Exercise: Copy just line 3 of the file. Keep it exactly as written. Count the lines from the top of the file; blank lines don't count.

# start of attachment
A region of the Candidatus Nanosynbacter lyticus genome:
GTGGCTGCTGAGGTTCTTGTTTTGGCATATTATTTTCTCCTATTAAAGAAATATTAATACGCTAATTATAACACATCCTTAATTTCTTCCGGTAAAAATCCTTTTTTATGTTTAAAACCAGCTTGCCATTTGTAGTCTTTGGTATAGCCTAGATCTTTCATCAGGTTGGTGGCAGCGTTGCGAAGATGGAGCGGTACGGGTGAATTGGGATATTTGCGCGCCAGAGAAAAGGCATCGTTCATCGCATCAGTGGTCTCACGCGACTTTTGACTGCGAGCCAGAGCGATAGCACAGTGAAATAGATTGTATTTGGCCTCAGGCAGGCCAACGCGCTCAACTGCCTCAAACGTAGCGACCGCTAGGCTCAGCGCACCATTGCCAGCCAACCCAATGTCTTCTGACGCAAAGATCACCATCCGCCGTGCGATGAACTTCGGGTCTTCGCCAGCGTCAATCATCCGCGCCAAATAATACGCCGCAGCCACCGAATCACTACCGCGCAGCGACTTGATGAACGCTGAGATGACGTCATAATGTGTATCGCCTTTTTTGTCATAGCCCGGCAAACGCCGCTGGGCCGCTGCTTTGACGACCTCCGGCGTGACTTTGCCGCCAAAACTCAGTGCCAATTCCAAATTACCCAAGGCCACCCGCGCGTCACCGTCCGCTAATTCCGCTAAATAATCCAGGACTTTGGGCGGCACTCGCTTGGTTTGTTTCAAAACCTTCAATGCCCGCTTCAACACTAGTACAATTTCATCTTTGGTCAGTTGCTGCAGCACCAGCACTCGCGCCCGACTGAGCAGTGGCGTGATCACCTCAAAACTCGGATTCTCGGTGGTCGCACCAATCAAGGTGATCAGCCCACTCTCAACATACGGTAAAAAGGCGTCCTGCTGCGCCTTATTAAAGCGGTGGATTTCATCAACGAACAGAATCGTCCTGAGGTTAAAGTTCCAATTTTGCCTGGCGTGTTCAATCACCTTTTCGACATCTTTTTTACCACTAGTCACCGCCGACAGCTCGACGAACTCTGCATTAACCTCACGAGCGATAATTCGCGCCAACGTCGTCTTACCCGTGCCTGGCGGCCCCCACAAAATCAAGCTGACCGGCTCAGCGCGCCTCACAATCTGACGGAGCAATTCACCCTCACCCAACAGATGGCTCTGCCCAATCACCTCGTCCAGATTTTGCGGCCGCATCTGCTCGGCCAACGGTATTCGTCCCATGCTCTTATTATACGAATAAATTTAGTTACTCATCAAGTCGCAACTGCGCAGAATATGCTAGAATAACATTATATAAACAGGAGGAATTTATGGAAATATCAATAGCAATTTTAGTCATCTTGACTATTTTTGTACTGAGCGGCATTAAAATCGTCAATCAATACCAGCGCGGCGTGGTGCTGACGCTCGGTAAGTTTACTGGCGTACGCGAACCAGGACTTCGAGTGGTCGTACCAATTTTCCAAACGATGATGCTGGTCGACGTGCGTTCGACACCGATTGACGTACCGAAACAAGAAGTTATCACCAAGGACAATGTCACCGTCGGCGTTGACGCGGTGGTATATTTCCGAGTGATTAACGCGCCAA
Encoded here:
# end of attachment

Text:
Encoded here: